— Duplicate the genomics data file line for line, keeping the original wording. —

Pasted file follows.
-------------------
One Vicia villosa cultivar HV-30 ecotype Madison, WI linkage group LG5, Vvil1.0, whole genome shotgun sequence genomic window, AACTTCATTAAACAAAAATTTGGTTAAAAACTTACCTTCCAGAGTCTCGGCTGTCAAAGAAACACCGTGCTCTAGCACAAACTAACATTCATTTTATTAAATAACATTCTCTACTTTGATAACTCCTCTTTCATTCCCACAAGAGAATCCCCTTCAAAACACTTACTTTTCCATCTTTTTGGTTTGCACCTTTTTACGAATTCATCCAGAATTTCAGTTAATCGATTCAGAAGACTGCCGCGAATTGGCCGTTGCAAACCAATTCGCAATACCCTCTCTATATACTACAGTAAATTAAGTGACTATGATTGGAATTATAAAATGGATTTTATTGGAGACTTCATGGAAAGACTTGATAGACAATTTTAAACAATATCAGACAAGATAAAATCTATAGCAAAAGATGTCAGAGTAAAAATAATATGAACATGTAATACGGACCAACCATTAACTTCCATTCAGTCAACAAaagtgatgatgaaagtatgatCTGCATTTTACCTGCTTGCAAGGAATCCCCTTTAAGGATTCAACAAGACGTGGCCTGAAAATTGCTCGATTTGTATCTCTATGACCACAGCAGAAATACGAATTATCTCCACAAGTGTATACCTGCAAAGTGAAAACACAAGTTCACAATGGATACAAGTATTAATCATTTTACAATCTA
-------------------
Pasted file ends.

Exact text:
One Vicia villosa cultivar HV-30 ecotype Madison, WI linkage group LG5, Vvil1.0, whole genome shotgun sequence genomic window, AACTTCATTAAACAAAAATTTGGTTAAAAACTTACCTTCCAGAGTCTCGGCTGTCAAAGAAACACCGTGCTCTAGCACAAACTAACATTCATTTTATTAAATAACATTCTCTACTTTGATAACTCCTCTTTCATTCCCACAAGAGAATCCCCTTCAAAACACTTACTTTTCCATCTTTTTGGTTTGCACCTTTTTACGAATTCATCCAGAATTTCAGTTAATCGATTCAGAAGACTGCCGCGAATTGGCCGTTGCAAACCAATTCGCAATACCCTCTCTATATACTACAGTAAATTAAGTGACTATGATTGGAATTATAAAATGGATTTTATTGGAGACTTCATGGAAAGACTTGATAGACAATTTTAAACAATATCAGACAAGATAAAATCTATAGCAAAAGATGTCAGAGTAAAAATAATATGAACATGTAATACGGACCAACCATTAACTTCCATTCAGTCAACAAaagtgatgatgaaagtatgatCTGCATTTTACCTGCTTGCAAGGAATCCCCTTTAAGGATTCAACAAGACGTGGCCTGAAAATTGCTCGATTTGTATCTCTATGACCACAGCAGAAATACGAATTATCTCCACAAGTGTATACCTGCAAAGTGAAAACACAAGTTCACAATGGATACAAGTATTAATCATTTTACAATCTA